I want to applaud Modern Healthcare for the May 18 cover story on assisted suicide/hospice (“Options for the dying,” p. 22). It's a great topic, and as a family member of multiple hospice patients and executive director of Pathways Hospice in Ohio, I know that education on this subject is vital.
I would like to offer a bit of a tweak to your understanding of palliative care vs. hospice care. The article states, “Palliative care is patient- and family-centered care in which an interdisciplinary team focuses on easing patient suffering; hospice is palliative care delivered near the end of life.”
Hospice care is patient- and family-centered care, coordinated by an interdisciplinary team of professionals, including the patient; family members; two physicians; registered nurses; social workers; chaplains; home-health aides; physical, occupational or speech therapists; and volunteers.
This team focuses on easing pain and symptoms as well as suffering (physical, spiritual or emotional) of the family unit as individuals and as a whole. Hospice care is provided as needed and agreed upon by the patient, family and care team, increasing as needs increase. The team is constantly identifying patient and family goals and helping to educate and support everyone around those goals as well as the family's emotional and spiritual needs.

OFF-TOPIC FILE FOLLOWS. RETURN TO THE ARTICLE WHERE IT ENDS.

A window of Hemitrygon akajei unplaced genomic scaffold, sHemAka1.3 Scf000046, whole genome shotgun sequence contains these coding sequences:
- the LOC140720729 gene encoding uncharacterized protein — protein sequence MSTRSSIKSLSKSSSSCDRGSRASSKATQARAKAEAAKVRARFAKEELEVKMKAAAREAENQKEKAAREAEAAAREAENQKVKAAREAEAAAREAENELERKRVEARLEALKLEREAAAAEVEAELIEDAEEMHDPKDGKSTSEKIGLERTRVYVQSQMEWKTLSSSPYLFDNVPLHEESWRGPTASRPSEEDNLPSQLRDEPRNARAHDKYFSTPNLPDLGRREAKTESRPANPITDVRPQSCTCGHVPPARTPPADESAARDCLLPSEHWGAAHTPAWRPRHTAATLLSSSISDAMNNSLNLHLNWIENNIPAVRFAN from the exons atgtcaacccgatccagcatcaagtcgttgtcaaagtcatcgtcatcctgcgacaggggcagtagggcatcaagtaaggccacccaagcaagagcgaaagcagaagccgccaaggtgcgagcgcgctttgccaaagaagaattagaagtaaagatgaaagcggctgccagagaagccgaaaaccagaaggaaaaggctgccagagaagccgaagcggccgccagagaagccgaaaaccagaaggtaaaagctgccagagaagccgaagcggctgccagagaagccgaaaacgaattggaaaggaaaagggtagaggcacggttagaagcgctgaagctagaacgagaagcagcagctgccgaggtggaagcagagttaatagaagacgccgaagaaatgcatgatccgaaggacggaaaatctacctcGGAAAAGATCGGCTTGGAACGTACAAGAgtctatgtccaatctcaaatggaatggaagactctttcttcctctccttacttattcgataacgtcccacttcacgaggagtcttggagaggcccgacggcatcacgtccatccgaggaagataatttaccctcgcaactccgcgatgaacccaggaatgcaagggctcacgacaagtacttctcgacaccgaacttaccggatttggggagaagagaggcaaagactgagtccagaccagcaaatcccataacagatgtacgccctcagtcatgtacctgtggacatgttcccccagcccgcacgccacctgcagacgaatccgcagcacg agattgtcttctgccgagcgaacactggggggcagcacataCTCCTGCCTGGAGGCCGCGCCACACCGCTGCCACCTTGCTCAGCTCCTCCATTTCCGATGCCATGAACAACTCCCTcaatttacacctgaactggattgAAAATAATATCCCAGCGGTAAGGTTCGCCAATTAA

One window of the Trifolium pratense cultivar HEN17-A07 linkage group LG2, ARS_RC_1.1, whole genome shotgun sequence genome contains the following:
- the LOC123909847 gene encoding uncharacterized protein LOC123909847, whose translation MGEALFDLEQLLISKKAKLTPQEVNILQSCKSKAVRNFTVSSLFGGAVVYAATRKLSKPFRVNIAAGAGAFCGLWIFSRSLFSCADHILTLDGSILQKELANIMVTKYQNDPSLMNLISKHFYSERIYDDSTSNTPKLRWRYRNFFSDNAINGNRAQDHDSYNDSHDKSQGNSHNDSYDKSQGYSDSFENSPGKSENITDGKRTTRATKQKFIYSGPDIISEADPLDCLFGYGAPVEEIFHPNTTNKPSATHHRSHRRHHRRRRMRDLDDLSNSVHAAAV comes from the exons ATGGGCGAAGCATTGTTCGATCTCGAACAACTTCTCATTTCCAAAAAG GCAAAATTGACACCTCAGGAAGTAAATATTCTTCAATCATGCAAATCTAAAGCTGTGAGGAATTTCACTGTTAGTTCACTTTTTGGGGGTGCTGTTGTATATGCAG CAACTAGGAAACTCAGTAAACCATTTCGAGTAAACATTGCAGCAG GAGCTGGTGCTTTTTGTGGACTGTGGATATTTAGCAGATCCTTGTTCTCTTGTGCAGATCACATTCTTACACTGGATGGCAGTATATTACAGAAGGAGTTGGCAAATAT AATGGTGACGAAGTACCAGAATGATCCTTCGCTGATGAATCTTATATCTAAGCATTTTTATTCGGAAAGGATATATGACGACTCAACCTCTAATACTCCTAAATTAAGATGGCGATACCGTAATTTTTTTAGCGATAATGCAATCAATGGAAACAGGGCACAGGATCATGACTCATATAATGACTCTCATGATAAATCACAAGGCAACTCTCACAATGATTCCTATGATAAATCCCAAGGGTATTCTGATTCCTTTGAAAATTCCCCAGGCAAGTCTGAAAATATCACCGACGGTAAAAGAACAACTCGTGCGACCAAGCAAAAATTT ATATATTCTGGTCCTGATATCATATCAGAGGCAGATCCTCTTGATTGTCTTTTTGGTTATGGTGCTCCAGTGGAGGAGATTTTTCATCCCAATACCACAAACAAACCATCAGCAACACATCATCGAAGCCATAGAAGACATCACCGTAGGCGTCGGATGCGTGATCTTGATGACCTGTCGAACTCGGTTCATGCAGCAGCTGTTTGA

Currently, the rules for hospice state that aggressive curative treatment must end to accept the hospice benefit, but hospice is revocable at any time. There is no death sentence entering hospice and we don't encourage “giving up.” We attempt to reframe goals to be realistic.
We try to maintain professional boundaries, but we are human and we, too, cry and hurt when these special people hurt and eventually die. Sometimes simply being present is the greatest gift we can give, even to ourselves.
We have statistics that prove, even as there has been large growth in hospices and hospice recipients, that hospice care does save money for Medicaid and Medicare. I've heard figures from $3,000 to $20,000 per patient depending on the avoided aggressive treatment and potential hospitalization and surgeries avoided. In addition, satisfaction among the patients and their families increases measurably along with the immense decrease in pain and suffering that is measurable.
Patients also tend to live approximately 30 days longer choosing hospice over continued curative treatment.
Palliative care is a term taken from the hospice movement and is pretty much like a physician visit, but completed at the location of the chronically ill person. It can be done by a physician, physician assistant or nurse practitioner and involves pain and symptom orders or suggestions for their management. Such care helps many families accept that there is a decline in the health of a loved one. It also allows the individual to continue aggressive treatment of the diseases they are fighting.
Lastly, the article mentions that “some think public discussion about legalization of physician-assisted suicide has led to the expansion of palliative and hospice care. Others don't see any connection.” I don't see any way that this extremely recent discussion about physician-assisted suicide has had any positive impact on the hospice- or palliative-care community. If anything it seems to have scared some people who think that is what hospices do. We don't.